Various theories regarding reader-oriented approaches to literature and the social production of art, highlight the swing in emphasis to the active participation of the reader, the demise of the text as sole entity and the demotion of the author (Selden and Widdowson, 1993; Wolff, 1981). Avant-garde artists, according to Josephson (1996: 72), attempted to “give people a new experience” whereby they (the people) could participate in the creative process in any way they pleased thus allowing idiosyncratic interpretation of the artwork while relieving artists of any responsibility. It seems that in the midst of this re-evaluation of attitudes towards artistic outcomes, the art object was freed to join in the circulation of commodities in our postmodern society in which multiple, temporary and unstable moods diffuse the ego, undermine autonomy and challenge the very centre of our beliefs. Grossberg (1988: 36) suggests that texts (in the Postmodern view) may be "sites of many different activities and effects" at which we may stop and "install" our "selves" into practices as we shuttle across the surfaces of culture.
The notion of surfaces is crucial because it supposes many reflections that make it increasingly difficult to differentiate between reality and its images. This is an important point because it demands re-thinking our notions of personal experience and the degree of effort required to maintain some form of stability upon and within surfaces that, as Grossberg (1988) argues, question our ability to anchor ourselves into their imaginary depths. The constant transformation of places into spaces, and spaces into places, disperses stable systems and offers no depth of commitment into which we can anchor ourselves ideologically. Thus we experience an identity roundabout on which we are constantly seeking some sort of stability amidst the fluctuating images of meaning.
The mental image evoked by Grossberg's (1988) surface metaphor conjures up in one’s mind another metaphor of thin ice and, associations of sliding, falling, and deep, dark coldness below a fragile support, are linked to the surface metaphor. Thus an act of balancing is metaphorically evoked that has its origin in physical efforts to maintain a sense of equilibrium. Through calling to mind a certain image schemata, a pattern obtained from physical experience, we might make a new connection using a realist orientation in line with Johnson's (1987) notion of "embodiment". Such a notion leads to the suggestion that, in reality, our interaction with the environment consists of struggle at every step along the way, again implying an effort to maintain a sense of balance and harmony in our everyday living.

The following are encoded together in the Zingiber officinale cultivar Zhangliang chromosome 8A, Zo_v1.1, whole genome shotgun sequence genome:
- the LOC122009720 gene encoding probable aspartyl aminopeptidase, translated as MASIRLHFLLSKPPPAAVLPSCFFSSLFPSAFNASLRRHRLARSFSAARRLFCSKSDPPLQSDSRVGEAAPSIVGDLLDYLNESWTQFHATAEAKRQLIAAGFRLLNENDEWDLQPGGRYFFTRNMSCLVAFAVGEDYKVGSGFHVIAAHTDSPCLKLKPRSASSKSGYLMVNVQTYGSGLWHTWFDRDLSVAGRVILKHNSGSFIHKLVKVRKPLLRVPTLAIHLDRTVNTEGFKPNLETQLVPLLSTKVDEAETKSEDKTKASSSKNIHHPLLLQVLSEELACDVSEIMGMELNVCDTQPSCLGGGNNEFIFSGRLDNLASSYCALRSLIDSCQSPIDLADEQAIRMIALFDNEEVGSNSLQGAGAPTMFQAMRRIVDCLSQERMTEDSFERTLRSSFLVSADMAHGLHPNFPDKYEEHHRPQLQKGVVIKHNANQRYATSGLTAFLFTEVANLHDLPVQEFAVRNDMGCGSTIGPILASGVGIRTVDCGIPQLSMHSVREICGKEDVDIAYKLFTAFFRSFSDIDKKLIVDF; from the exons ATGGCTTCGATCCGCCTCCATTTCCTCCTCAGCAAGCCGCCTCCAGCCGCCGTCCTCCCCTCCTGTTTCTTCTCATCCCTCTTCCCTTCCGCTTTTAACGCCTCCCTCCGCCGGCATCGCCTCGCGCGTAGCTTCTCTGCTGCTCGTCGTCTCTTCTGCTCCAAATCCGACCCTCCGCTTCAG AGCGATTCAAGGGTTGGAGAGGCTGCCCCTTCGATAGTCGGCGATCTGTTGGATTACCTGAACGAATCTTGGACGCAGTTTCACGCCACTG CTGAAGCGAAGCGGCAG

This is because we are surrounded by objects, people and ideas that do not emanate from ourselves, but that act upon us in stirring our emotions, confronting our beliefs and confusing our personal maps of meaning that no longer seem to correlate with what happens in everyday life. For example, the simple task of grocery shopping is now a voyage into a fantasy world where one enters a huge cool (or warm, depending on the opposite real weather outside) supermarket where fruit and vegies sparkle under adjusted lighting, freshly dripping from aerosol irrigation, where packages promise ultra white, daily squeezed or no cholesterol, and where our power to pay is validated by the zip of a metallic strip.